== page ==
What you'd need to do is determine which processes are running bash. On Linux systems, one vulnerability seems to possibly be in how DHCP requests are handled. You could look at using execsnoop to spot what runs bash and then try doing some normal things - like connecting to a wifi network or browsing webpages that require external helpers (say something ...


10

is there anyway that my colleagues can access my computer information and my personal files? Many ways. From just looking over your sholder when you are not paying attention to installing a hardware key logger to intercepting your network traffic. Someone there probably has administrative access to your machine. Whoever has administrative access can ...


10

sudo cp /usr/bin/curl /usr/bin/curl.bin sudo vim /usr/bin/curl.wrapper here is the wrapper: #!/bin/sh date >> /var/tmp/curl_ppid.log ps -f -p $PPID >> /var/tmp/curl_ppid.log exec curl.bin "$@" and then: sudo chmod 755 /usr/bin/curl.wrapper sudo touch /var/tmp/curl_ppid.log sudo chmod a+w /var/tmp/curl_ppid.log sudo ln -sf ...


10

Seeing that you're using Mac, manipulating logs is as simple as elevating yourself to a root (admin) user, by using a command such as 'sudo -i' in your terminal, and then editing them as you like. As far as I'm concerned, logs are a security professional's best friend. The more logs you have the more information you have to pull from (at the same time, ...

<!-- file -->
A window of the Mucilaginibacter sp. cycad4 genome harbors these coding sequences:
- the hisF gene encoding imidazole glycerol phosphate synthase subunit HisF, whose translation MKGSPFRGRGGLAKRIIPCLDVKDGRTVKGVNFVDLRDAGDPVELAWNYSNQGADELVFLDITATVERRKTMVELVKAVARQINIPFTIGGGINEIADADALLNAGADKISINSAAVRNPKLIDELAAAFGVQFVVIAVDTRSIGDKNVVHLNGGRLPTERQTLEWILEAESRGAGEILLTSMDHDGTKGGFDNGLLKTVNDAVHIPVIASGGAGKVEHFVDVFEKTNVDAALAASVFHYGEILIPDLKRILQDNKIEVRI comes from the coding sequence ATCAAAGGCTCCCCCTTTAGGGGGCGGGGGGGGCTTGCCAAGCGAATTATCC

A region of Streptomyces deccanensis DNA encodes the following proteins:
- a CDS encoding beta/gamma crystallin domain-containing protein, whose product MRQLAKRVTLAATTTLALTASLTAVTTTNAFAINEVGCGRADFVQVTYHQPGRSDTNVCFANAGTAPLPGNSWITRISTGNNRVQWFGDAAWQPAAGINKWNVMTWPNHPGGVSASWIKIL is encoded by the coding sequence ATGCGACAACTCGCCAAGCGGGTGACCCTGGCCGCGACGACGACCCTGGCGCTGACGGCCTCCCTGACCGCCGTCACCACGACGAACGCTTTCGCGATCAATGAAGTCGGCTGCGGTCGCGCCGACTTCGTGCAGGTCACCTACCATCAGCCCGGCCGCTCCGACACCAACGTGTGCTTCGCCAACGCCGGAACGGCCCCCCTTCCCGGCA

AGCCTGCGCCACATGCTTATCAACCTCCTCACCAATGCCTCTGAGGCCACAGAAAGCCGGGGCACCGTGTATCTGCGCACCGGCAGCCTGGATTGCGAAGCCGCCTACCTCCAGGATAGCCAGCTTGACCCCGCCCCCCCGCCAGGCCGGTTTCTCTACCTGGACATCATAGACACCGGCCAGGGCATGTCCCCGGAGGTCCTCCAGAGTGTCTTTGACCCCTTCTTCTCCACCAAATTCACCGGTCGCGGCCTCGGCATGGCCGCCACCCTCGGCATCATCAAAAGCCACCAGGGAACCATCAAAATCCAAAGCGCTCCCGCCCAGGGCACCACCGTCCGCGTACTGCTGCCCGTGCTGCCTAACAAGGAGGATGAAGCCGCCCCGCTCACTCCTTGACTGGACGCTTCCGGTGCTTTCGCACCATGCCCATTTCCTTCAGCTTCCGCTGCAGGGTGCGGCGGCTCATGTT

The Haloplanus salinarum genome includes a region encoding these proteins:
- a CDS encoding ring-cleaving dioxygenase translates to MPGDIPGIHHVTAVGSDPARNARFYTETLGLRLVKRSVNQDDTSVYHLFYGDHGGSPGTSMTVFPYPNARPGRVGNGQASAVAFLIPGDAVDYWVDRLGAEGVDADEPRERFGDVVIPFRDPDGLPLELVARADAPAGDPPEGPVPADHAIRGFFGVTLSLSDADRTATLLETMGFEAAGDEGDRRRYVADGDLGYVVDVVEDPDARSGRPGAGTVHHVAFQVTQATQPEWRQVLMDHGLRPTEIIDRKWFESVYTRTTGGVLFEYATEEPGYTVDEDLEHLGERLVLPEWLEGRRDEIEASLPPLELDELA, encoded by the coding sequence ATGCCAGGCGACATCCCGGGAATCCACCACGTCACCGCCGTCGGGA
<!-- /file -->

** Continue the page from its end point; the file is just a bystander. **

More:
10

"Secure Keyboard Entry" maps to the EnableSecureEventInput function whose concept is described here. Basically, applications don't access the hardware themselves; they obtain events (e.g. about key strokes) from the operating system. Some elements in the OS decides what application gets what events, depending on its access rights and GUI state (there are ...


9

Apparently was turning on "Find My Mac" that turned on the guest account: https://discussions.apple.com/thread/4145011?start=0&tstart=0


9

Linuxios can already answered this but I'll see if I can explain in more detail. It's not always obvious why Physical Access = Game Over: It is not a "flaw" because if an attacker has physical access to your computer, the login password cannot protect it. If your data is not encrypted, an attacker with physical access to your computer will just remove the ...


9

First, you don't need to do this unless you are are offering web services to the public internet from your Mac. If you are not, wait until there is an official security update from Apple. However, if you are offering web services, you might want to update. Official Patch Apple has released an Official Bash Security Update Here Checking whether you are ...